Rosendale’s Real Record

Matt Rosendale does not represent the values of Montanans

By David R. James

Since our commander in chief campaigned for the third time in Montana this election cycle for Matt Rosendale and against Jon Tester, it is incumbent upon me to educate voters about Rosendale’s public service in Montana to understand the kind of candidate he has demonstrated.

As the state insurance commissioner, Matt Rosendale allowed the once-banned health-care ministry called Medi-Share back into the state disguising it as a legitimate option to a regulated insurance policy. The ministry was banned in Montana and several other states for fraudulent practices for not covering pre-existing conditions or paying for serious injuries to subterfuge the Affordable Care Act. Additionally, he has advocated for a reduction of Medicare, Medicaid, and Social Security.

As a state senator, Matt Rosendale voted against funding for the Southwest Montana Veterans Home; voted to privatize the Montana Veterans Home in Columbia Falls; voted against giving scholarships to Purple Heart recipients; against assisting Gold Star spouses to secure home loans; against streamlining the process for firefighters to get medical treatment for work-related illnesses; against requiring insurance companies to cover treatments for children with Down syndrome; and against modest increases in state employee base pay.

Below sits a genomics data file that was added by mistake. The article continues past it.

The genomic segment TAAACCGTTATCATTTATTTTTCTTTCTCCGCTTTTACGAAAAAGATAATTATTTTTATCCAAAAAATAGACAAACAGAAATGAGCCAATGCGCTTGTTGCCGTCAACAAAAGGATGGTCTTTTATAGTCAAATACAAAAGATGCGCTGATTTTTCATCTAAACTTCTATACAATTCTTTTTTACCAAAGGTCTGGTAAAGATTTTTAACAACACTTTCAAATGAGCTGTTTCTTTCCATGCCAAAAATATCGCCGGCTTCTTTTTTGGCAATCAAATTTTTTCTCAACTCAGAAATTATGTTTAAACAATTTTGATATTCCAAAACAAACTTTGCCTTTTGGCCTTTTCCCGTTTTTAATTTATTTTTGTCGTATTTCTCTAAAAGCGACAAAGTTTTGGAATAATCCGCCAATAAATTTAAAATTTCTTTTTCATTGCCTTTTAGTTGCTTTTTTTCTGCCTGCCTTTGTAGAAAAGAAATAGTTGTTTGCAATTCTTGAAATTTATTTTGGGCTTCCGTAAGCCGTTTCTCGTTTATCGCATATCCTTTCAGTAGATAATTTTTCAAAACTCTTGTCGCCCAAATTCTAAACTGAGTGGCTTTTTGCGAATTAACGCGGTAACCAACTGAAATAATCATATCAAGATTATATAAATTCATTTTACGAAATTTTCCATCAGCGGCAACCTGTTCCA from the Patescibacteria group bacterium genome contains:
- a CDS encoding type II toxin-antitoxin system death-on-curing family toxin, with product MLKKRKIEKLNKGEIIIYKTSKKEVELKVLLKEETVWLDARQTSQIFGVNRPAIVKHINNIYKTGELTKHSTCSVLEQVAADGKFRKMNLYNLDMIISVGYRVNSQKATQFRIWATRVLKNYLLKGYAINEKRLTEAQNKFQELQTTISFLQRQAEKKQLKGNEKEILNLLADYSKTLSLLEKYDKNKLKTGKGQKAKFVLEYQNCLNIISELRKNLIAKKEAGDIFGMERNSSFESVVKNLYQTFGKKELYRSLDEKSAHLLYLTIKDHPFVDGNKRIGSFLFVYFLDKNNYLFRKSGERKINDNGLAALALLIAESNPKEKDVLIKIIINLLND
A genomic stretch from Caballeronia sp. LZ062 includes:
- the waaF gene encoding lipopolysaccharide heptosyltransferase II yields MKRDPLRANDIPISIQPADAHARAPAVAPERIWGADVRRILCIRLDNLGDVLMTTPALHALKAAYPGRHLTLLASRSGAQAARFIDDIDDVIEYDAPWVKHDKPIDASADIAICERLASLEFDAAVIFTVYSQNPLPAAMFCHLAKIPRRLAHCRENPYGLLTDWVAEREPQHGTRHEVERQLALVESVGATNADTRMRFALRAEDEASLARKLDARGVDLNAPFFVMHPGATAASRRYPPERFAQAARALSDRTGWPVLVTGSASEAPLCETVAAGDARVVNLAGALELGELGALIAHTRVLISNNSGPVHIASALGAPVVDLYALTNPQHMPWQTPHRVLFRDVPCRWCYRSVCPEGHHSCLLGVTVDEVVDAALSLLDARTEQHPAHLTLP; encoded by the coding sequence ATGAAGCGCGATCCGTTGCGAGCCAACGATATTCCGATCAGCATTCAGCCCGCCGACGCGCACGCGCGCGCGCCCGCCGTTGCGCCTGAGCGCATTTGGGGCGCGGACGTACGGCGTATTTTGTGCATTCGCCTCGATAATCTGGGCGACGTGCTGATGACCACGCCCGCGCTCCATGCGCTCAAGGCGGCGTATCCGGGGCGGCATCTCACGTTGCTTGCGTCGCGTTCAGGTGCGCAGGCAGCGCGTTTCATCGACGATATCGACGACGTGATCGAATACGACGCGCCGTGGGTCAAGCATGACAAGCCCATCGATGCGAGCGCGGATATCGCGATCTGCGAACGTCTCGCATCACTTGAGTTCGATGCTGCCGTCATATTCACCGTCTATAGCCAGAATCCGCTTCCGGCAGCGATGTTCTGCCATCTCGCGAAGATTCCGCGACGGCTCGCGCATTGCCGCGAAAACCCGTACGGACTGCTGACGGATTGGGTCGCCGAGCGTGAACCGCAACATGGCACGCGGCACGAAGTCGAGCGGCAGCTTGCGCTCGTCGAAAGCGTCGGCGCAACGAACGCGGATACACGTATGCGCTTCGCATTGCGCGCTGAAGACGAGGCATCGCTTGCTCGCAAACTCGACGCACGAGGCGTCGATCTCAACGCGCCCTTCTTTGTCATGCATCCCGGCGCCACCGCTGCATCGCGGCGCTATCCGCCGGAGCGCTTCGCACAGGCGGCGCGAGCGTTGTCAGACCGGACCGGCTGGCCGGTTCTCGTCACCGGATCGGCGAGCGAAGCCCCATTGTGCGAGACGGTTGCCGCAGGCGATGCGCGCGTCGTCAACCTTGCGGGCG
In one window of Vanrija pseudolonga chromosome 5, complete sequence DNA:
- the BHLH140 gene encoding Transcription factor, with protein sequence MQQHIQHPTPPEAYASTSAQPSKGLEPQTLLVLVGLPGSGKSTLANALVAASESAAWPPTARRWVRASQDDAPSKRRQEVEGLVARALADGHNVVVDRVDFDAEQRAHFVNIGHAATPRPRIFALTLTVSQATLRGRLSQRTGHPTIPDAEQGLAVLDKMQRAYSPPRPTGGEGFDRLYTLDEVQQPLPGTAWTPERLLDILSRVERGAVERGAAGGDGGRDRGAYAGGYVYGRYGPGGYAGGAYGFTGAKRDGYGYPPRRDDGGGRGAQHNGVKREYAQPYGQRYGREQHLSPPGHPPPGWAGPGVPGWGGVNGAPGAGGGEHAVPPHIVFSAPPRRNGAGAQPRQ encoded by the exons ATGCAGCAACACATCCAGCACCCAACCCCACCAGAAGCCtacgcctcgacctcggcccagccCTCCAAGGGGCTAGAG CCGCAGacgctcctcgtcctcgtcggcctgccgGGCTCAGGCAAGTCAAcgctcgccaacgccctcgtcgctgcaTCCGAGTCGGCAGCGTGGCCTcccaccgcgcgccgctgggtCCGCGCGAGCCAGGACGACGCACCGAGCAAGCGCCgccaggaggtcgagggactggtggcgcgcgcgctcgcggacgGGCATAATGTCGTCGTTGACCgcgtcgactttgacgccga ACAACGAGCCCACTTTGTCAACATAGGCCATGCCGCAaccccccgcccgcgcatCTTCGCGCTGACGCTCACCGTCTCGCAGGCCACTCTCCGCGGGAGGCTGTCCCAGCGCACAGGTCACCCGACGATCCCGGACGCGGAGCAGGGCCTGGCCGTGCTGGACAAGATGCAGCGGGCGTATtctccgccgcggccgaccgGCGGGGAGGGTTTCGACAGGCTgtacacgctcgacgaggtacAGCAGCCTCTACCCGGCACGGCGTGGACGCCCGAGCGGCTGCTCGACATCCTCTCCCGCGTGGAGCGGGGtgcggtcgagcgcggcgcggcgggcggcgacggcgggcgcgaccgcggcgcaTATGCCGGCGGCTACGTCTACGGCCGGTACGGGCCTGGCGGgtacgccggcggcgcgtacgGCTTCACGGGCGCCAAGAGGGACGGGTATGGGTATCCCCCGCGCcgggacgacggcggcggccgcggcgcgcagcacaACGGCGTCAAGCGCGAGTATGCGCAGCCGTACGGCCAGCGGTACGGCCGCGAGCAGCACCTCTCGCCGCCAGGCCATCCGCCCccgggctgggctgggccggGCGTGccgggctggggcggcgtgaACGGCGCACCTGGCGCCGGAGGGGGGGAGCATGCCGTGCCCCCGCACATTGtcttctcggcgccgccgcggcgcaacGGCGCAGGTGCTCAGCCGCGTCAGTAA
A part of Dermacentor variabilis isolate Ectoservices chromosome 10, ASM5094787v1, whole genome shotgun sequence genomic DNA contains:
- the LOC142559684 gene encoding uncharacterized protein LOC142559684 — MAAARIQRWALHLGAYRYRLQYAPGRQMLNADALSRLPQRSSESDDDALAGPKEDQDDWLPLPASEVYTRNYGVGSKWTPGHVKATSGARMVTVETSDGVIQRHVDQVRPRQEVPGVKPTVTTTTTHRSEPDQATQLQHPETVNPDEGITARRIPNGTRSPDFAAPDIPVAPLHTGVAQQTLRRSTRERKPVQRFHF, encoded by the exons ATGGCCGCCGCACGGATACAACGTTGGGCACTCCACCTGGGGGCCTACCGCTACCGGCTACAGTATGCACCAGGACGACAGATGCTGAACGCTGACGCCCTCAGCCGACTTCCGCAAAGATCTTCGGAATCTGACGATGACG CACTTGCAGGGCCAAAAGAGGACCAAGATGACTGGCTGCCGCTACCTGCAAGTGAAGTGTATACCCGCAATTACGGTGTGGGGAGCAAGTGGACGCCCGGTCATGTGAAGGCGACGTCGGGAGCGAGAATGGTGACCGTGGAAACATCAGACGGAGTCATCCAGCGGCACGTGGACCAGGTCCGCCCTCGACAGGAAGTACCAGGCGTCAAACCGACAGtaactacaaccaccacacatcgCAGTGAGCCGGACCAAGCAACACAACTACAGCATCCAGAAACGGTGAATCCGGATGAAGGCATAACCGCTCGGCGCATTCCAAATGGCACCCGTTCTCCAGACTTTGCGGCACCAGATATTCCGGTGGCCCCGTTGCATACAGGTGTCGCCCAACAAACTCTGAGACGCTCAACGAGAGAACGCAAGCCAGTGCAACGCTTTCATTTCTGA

Also as a state legislator, his voting record indicated a serious dislike for public education. For example, he voted to create funded private charter schools; create income tax credits to support private schools; voted against constitutionally mandated k-12 school funding; against public school pre-k education, and terminate teacher retirement pension plans.

If the examples stated above are not enough to influence voters, consider this: long after other Republicans abandoned the Alabama judge Roy Moore in his Senate campaign, after he was accused by multiple women of lurid sexual advances while they were teenagers, after he was exposed as a tax cheat, a xenophobe, and a supporter of slavery, Rosendale continued to support him.

And last but not least there’s the issue that affects most Montanans: public land access. Rosendale promised an audience in Kalispell that he would be the “point man” on public lands transfer from the federal government to the state. His plan would turn this federal land over to oil leaseholders, multinational corporations, mining interests, and real estate developers. In spite of his attempts at retraction of this position, his words and actions make it clear that he does not plan to protect those lands for hunting, fishing, and recreation, denying Montanans access to our precious public lands.

By looking at his public service record, as Insurance Commissioner, and a member of our legislature; Matt Rosendale does not represent the values of Montanans. He is not worth the risk.

David R. James

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